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Top 10 Human Foods Not For Pets

By now, most pet owners are aware that chocolate is poisonous to dogs and cats, however there are many other human foods that are also very toxic to our pets.

  1. Chocolate – Chocolate contains caffeine and theobromine, both of which are toxic to pets. Dark chocolate and baker’s chocolate are more dangerous because they contain higher amounts. Symptoms of poisoning include vomiting and a rapid heart rate.
  2. Alcohol – Even a small amount may cause vomiting, liver damage, and brain damage for pets.
  3. Raisins and grapes – While it hasn’t been determined the exact cause, grapes and raisins can lead to kidney failure in our furry friends. Vomiting and lethargy are key indicators that your pet may have been poisoned by grapes or raisins.
  4. Onions and garlic – All forms of onions and garlic (raw, powdered, cooked) can destroy a dog or cat’s red blood cells and lead to anemia. Symptoms include vomiting, weakness, and breathlessness.
  5. Avocado – These contain a substance called persin which can be toxic to pets in large amounts. Not only is persin in the fruit itself, but can also be found in the leaves and pit.
  6. Chewing gum – Chewing gum is often sweetened with xylitol which is poisonous to pets and can cause liver failure. Symptoms of xylitol poisoning include vomiting, weakness, and loss of muscle coordination. Seizures are a more severe symptom.
  7. Fat trimmings and bones - Not only is fat unhealthy for our pets to eat, but it can cause pancreatitis. Leftover bones can be a choking hazard for pets, but also can splinter when chewed and cause internal puncture wounds in your pet’s digestive system.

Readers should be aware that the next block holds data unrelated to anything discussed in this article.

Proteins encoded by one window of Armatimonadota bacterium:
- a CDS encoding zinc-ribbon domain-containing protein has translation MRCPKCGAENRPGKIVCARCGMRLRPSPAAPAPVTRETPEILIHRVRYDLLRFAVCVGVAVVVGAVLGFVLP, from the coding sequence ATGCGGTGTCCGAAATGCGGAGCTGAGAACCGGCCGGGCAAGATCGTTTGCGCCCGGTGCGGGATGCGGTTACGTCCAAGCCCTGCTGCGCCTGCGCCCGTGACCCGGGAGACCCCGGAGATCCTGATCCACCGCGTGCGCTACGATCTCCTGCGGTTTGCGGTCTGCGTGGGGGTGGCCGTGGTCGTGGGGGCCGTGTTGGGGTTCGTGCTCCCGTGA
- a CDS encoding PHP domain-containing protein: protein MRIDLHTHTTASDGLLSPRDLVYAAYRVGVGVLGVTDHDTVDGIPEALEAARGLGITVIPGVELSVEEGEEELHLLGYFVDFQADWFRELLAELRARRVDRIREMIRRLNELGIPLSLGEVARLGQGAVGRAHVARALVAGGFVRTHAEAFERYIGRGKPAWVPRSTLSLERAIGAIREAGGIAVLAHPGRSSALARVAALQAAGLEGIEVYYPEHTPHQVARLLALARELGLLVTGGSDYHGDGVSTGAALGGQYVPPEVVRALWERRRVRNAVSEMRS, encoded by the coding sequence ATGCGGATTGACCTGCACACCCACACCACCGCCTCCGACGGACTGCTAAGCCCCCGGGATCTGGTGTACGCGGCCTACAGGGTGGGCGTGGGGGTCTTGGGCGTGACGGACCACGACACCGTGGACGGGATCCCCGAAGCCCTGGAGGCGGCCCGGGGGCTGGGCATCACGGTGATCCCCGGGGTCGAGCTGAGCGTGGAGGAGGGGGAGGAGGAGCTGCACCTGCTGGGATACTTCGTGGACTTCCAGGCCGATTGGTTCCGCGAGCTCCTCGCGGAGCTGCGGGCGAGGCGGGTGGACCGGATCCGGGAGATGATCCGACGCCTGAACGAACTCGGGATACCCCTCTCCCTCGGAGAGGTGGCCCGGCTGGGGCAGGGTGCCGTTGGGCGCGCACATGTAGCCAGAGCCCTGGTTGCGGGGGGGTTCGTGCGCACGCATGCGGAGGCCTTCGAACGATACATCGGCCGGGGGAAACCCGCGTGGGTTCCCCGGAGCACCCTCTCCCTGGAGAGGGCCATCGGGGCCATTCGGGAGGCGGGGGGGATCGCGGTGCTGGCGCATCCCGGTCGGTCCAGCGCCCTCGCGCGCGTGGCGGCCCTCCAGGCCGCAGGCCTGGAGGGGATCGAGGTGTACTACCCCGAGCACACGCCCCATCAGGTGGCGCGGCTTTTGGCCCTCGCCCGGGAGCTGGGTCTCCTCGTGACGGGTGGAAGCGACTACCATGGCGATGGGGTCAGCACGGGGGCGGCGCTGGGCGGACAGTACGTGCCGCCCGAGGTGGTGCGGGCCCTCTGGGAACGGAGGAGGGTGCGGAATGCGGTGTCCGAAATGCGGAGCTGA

8. Nuts – Walnuts and macadamia nuts, raw or roasted, can make pets seriously ill so it is best to keep these nuts and foods containing them away from your pets. Symptoms of poisoning include rapid heart rate, vomiting, muscle tremors and muscle weakness.
  9. Milk and dairy products – Dairy products can cause diarrhea, gastrointestinal upset, and possible food allergies in your pet. It is best to try to avoid giving milk and dairy to your pet.
  10. Salt – Avoiding salty foods will keep your pet’s body healthy. Too much salt can cause excessive thirst and urination and may lead to sodium ion poisoning. Your pet may show symptoms of vomiting, diarrhea, depression, tremors, elevated body temperature, and seizures if it has ingested too much salt.

Have you ever had experience with a pet eating one of these foods?

Source http://pets.webmd.com/dogs/slideshow-foods-your-dog-should-never-eat

About Stacy @Trupanion

Stacy Kowalchuk is a dog mom to her rescued Whippet-mix, Ellie. During the week, you can find Stacy surfing (the internet, that is) and managing Trupanion's presence in the social media world. In her free time, Stacy likes to bake, especially cupcakes! To balance her culinary affinity, she also likes to stay active, especially with activities that include her dog such as hiking and going to dog parks.

17 Responses to Top 10 Human Foods Not For Pets

  1. Al says:

    Dairy products are not bad for dogs. Yogurt contains probiotics to help maintain proper bacteria levels in a dog’s stomach. Milk, especially goat’s milk, contains tons of healthy bacteria as well as protein and enzymes that dogs need. While some stomachs may not tolerate dairy, it is not safe to say that all pets should avoid it. My dogs each get about 1-1.5 cups of raw goat’s milk a day and have normal stool, shiny coats, and overall great health.

    • Natasha says:

      I absolutely agree. I sell homemade dog food for a living and the woman before me who started this business has degree’s in nutrition and in totally we have been in business 17yrs. We have been adding dairy to the food (as in yogurt and cottage cheese) and I even sell smoothies. I’ve had nothing but healthy thriving dogs. I’m not saying there are not some that may have a sensitivity but for the average dog it is healthy.

  2. Cathy says:

    I have three recipe books written by veterinarians, and all of them include recipes that contain garlic and yogurt.

  3. angela says: